Dr Albert Angstenberger from Taconic Germany expounded the virtues of metal-back PTFE laminates for radio link and power amplifier applications, particularly at frequencies above 5 GHz. He reviewed the benefits of RF and microwave linearity, grounding and thermal dissipation, and emphasised the mechanical and thermal reliability and ease of manufacture of PCBs fabricated from pre-bonded metal-back materials.

Dr Veronique Steukers from Albermarle Belgium, speaking on behalf of EBFRIP, the European Brominated Flame Retardant Industry Panel, asked the question “Who can tell me what green means?” Not surprisingly, there was no rush of volunteers from the audience to offer a definition. Dr Steukers suggested that those bodies who would condemn brominated flame retardants might take the trouble to understand the scientific facts about substances they targeted – properties, effects on human health, effects on the environment. Taking the example of tetra-bromo-bisphenol-A (TBBPA), present in 90 per cent of FR4 boards, it was the only flame retardant for printed circuits to have undergone the rigorous scientific evaluation as would be required by REACH, and had been approved for unrestricted use in PCBs by the European authorities. She reviewed the final conclusions of the of the risk assessment for TBBPA, the risk management discussions and the transition to the impending REACH regulation. Dr Steukers also discussed the product stewardship initiative VECAP, the Voluntary Emissions Control Action Program, which has set new standards on chemical management in the workplace and has been acknowledged by the authorities as a very good example of how the industry can work together through the supply chain.

Jerome de Boysere from Clariant in Germany gave an update on current legislation, trends and driving forces in the halogen-free laminate market, and described the experiences of major EDM and EMS companies with halogen-free transitions. It was clear that the push towards halogen-free was coming from OEMs rather than from legislation. The question was not “if?” or “why?” but “how?” and “when?”, and the transition was picking up momentum, with Asian countries the front-runners, and an increasing level of activity in the USA. Several major programmes were ongoing: the High Density Packaging User Group was producing halogen-free guidelines and a database, iNEMI were carrying out a technical assessment of halogen-free PCBs, and the US EPA flame retardants in PCBs partnership was assessing halogen-free alternatives.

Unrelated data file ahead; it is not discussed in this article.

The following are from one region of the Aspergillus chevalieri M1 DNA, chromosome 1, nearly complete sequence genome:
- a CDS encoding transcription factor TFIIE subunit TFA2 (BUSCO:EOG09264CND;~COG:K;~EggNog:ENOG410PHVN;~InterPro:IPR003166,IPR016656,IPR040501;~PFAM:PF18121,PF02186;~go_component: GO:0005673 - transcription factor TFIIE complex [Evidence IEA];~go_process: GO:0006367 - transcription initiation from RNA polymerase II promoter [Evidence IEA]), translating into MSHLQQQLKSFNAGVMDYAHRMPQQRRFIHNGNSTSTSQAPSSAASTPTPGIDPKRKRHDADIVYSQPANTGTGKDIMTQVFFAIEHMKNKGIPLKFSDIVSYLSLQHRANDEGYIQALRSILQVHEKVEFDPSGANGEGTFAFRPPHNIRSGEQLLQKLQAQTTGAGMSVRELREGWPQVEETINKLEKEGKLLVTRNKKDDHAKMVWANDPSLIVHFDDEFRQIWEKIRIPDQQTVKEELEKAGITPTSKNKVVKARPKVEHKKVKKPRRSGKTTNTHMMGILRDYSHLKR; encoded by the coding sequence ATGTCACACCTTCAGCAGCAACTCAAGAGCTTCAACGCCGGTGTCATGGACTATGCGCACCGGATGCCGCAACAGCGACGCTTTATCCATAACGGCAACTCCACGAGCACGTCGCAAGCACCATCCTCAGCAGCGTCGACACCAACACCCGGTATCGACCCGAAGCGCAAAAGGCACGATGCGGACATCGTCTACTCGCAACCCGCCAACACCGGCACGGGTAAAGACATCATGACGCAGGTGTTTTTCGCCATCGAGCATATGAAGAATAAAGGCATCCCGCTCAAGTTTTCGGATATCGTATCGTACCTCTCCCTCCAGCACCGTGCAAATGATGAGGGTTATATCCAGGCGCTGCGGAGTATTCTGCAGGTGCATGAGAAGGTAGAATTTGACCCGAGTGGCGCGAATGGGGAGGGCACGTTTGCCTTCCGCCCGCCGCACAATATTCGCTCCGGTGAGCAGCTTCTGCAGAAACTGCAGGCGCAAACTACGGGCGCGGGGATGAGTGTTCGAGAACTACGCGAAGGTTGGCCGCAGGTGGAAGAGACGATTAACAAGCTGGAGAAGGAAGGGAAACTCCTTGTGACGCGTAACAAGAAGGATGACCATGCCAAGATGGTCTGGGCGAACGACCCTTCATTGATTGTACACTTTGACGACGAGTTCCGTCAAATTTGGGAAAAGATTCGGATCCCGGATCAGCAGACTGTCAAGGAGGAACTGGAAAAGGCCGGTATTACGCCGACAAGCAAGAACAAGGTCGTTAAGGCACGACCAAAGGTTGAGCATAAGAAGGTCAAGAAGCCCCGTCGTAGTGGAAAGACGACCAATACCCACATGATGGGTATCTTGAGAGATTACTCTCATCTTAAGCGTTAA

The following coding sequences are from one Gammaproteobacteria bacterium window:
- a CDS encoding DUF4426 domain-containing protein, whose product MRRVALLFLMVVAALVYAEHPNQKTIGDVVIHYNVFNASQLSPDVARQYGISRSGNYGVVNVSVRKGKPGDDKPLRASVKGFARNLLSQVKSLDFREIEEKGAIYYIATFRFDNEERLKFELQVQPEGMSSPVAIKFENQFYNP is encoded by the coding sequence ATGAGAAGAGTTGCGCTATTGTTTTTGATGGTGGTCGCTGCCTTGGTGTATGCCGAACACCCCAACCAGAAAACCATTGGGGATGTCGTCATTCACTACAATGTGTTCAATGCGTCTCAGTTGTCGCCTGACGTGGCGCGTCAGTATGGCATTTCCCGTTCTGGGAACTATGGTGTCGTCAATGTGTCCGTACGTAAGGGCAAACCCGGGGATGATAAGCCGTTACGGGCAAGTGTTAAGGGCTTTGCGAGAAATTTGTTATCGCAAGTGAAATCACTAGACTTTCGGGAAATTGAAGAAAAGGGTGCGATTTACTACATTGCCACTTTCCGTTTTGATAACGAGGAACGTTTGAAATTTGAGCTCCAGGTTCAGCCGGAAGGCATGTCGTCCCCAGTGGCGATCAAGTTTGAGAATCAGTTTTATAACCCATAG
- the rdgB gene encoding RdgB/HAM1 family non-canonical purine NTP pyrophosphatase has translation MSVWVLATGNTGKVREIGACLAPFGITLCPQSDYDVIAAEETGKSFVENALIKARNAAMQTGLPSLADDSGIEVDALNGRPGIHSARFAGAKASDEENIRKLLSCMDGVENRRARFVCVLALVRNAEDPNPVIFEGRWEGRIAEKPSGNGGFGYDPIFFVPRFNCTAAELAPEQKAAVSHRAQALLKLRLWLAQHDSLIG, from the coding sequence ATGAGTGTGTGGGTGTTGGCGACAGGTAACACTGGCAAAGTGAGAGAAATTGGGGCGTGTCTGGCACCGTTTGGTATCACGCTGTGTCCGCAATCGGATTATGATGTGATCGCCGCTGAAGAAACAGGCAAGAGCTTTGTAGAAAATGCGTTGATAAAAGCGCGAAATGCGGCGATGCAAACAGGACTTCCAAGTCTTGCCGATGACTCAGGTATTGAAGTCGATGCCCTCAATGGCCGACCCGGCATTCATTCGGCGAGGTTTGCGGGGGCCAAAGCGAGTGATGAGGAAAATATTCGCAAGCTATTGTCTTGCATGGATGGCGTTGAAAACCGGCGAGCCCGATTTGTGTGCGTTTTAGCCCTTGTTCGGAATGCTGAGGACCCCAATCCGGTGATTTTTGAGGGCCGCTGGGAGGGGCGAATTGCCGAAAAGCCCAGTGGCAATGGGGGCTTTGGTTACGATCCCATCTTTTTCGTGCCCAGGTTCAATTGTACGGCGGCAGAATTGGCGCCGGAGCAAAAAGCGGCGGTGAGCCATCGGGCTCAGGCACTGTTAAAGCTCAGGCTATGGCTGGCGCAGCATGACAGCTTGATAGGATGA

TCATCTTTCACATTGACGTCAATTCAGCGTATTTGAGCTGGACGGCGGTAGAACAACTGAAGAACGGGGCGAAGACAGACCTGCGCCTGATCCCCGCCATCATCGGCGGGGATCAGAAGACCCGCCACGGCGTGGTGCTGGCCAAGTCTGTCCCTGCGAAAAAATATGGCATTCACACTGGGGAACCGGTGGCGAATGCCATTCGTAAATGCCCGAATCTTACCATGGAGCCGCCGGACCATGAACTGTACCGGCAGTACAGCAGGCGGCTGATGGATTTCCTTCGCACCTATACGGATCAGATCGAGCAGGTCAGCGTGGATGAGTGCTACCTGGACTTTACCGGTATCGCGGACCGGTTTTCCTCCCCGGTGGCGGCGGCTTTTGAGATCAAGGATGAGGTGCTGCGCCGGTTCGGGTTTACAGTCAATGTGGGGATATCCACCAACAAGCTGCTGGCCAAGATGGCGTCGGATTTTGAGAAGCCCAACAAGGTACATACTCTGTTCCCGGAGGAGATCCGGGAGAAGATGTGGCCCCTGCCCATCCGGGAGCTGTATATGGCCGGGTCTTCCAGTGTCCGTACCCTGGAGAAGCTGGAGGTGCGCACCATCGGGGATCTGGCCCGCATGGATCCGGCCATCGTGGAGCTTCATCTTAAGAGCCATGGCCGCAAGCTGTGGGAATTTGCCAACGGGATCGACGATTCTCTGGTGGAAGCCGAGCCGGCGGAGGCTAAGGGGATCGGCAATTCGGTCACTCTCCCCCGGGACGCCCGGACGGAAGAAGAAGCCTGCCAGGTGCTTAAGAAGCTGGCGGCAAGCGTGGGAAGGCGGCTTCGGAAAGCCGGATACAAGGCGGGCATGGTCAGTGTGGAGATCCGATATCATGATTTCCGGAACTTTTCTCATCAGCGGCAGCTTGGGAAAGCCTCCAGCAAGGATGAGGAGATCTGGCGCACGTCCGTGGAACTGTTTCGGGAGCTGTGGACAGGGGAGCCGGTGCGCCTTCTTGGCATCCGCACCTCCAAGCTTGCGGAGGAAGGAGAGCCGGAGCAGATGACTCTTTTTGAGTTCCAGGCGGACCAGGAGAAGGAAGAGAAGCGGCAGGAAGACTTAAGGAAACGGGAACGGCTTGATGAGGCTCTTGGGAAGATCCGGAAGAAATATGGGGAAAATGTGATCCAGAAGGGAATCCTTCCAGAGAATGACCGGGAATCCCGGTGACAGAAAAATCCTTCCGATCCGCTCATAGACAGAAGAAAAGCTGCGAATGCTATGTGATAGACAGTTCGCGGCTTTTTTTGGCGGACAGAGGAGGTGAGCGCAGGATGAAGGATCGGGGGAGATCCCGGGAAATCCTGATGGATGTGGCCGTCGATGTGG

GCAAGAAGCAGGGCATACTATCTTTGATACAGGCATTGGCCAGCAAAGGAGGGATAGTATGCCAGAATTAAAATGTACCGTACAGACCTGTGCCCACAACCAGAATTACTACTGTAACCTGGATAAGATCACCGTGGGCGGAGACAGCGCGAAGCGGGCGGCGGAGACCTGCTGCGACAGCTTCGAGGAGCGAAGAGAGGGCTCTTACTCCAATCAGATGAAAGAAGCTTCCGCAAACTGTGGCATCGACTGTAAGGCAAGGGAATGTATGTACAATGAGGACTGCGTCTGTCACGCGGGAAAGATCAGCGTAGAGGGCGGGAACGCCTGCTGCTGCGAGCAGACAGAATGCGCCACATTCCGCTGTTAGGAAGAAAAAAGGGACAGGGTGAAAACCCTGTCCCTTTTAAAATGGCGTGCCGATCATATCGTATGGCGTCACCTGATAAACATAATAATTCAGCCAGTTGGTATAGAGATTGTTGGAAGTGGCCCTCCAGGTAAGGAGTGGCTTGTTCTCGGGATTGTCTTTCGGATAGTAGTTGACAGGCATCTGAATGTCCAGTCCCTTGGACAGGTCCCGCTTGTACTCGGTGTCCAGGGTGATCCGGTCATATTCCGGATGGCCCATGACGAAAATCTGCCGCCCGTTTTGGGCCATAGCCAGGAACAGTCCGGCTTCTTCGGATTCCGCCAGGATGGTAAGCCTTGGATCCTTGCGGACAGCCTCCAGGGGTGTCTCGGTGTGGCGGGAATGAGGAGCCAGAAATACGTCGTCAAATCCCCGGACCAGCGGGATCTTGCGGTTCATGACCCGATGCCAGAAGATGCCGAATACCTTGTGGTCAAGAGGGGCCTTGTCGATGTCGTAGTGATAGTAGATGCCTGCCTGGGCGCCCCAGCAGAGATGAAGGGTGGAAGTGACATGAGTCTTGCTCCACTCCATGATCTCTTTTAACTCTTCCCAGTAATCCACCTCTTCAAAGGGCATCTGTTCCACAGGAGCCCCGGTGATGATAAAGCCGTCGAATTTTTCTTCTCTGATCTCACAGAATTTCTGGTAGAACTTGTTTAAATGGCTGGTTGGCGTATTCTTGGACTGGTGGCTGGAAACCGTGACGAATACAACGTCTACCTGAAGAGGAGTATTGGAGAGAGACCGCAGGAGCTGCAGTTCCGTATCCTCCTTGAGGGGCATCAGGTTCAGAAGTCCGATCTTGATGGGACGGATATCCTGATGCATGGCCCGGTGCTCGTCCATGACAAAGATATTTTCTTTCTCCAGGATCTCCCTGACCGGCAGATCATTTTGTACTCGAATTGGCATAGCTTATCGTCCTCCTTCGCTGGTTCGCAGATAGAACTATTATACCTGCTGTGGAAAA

Martyn Gaudion of Polar Instruments in UK described work that had been undertaken jointly with Intel to develop a PCB production-floor metric for go/no-go testing of lossy high-speed transmission lines. root impulse energy (RIE) testing, using a conventional time domain reflectometer, had been evaluated as a straightforward alternative to complex vector network analyser (VNA) methods. A simple coupon had been designed which enabled the reflection of a test line, 8-12 in. in length, to be compared with that of a short reference line. Stripline configurations had shown better material differentiation than microstrip, and RIE measurements had shown good correlation with VNA loss figures. Polar were presently working with National Physical Laboratory in London to establish a universal loss standard for worldwide cross-comparison and acceptance.

Dr Agnes Chaillot of EADS in France reported the progress of a reliability study undertaken to gain a better understanding of factors influencing the robustness of HDI PCBs in an avionics environment. To determine the root cause and failure mechanism of defects such as laminate cracks in structures featuring microvias, buried vias and plated through holes, a finite element modelling technique had been applied. The complete thermo-mechanical parametric model had been drawn of a representative bare board structure, to enable numerical stresses and strains to be calculated for different geometries and materials, at temperatures below and above glass transition, with the final objective of optimising design rules and material choice for tin-lead and lead-free assembly conditions. The FEM model was now available for other parametric studies, and work was proceeding in the further characterisation of material properties, with a view to extending the programme to include a study of the behaviour of assemblies, as well as bare boards, through reflow processes.